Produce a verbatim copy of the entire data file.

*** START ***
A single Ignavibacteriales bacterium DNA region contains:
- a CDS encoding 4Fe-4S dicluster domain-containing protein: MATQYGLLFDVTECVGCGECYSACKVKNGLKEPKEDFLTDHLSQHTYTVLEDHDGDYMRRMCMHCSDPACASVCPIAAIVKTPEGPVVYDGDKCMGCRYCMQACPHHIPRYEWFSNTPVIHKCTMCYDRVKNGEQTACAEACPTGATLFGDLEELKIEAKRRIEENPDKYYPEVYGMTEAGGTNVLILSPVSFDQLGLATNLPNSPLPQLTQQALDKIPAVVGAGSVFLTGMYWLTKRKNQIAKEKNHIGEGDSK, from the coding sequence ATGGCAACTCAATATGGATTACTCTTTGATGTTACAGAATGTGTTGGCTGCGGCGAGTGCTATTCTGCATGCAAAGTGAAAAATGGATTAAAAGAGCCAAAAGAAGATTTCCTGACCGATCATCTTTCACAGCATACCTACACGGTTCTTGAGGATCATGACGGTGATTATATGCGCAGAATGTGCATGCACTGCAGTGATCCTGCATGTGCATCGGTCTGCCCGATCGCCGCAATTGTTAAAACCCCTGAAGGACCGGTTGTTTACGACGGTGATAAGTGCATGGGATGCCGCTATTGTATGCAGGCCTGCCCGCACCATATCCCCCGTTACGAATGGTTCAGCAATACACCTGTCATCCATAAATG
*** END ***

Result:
A single Ignavibacteriales bacterium DNA region contains:
- a CDS encoding 4Fe-4S dicluster domain-containing protein: MATQYGLLFDVTECVGCGECYSACKVKNGLKEPKEDFLTDHLSQHTYTVLEDHDGDYMRRMCMHCSDPACASVCPIAAIVKTPEGPVVYDGDKCMGCRYCMQACPHHIPRYEWFSNTPVIHKCTMCYDRVKNGEQTACAEACPTGATLFGDLEELKIEAKRRIEENPDKYYPEVYGMTEAGGTNVLILSPVSFDQLGLATNLPNSPLPQLTQQALDKIPAVVGAGSVFLTGMYWLTKRKNQIAKEKNHIGEGDSK, from the coding sequence ATGGCAACTCAATATGGATTACTCTTTGATGTTACAGAATGTGTTGGCTGCGGCGAGTGCTATTCTGCATGCAAAGTGAAAAATGGATTAAAAGAGCCAAAAGAAGATTTCCTGACCGATCATCTTTCACAGCATACCTACACGGTTCTTGAGGATCATGACGGTGATTATATGCGCAGAATGTGCATGCACTGCAGTGATCCTGCATGTGCATCGGTCTGCCCGATCGCCGCAATTGTTAAAACCCCTGAAGGACCGGTTGTTTACGACGGTGATAAGTGCATGGGATGCCGCTATTGTATGCAGGCCTGCCCGCACCATATCCCCCGTTACGAATGGTTCAGCAATACACCTGTCATCCATAAATG